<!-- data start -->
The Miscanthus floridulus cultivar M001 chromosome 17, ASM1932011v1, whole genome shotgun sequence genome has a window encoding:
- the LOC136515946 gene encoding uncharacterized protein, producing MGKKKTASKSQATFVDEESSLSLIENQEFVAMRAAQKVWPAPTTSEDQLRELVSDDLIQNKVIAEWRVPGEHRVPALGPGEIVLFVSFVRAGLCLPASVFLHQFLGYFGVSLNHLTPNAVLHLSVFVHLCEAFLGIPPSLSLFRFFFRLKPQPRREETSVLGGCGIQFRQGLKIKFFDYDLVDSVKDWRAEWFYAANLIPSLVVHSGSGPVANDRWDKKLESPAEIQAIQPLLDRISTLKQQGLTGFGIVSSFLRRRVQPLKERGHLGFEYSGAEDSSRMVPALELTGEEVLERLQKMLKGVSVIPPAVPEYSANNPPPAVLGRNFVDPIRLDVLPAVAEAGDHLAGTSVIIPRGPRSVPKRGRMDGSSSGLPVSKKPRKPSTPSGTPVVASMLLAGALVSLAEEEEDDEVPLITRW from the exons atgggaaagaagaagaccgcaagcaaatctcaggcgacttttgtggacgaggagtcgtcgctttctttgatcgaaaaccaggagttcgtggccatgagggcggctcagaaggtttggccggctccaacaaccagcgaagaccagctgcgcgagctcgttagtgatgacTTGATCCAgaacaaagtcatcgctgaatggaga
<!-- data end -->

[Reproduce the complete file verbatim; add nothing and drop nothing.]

The Miscanthus floridulus cultivar M001 chromosome 17, ASM1932011v1, whole genome shotgun sequence genome has a window encoding:
- the LOC136515946 gene encoding uncharacterized protein, producing MGKKKTASKSQATFVDEESSLSLIENQEFVAMRAAQKVWPAPTTSEDQLRELVSDDLIQNKVIAEWRVPGEHRVPALGPGEIVLFVSFVRAGLCLPASVFLHQFLGYFGVSLNHLTPNAVLHLSVFVHLCEAFLGIPPSLSLFRFFFRLKPQPRREETSVLGGCGIQFRQGLKIKFFDYDLVDSVKDWRAEWFYAANLIPSLVVHSGSGPVANDRWDKKLESPAEIQAIQPLLDRISTLKQQGLTGFGIVSSFLRRRVQPLKERGHLGFEYSGAEDSSRMVPALELTGEEVLERLQKMLKGVSVIPPAVPEYSANNPPPAVLGRNFVDPIRLDVLPAVAEAGDHLAGTSVIIPRGPRSVPKRGRMDGSSSGLPVSKKPRKPSTPSGTPVVASMLLAGALVSLAEEEEDDEVPLITRW from the exons atgggaaagaagaagaccgcaagcaaatctcaggcgacttttgtggacgaggagtcgtcgctttctttgatcgaaaaccaggagttcgtggccatgagggcggctcagaaggtttggccggctccaacaaccagcgaagaccagctgcgcgagctcgttagtgatgacTTGATCCAgaacaaagtcatcgctgaatggaga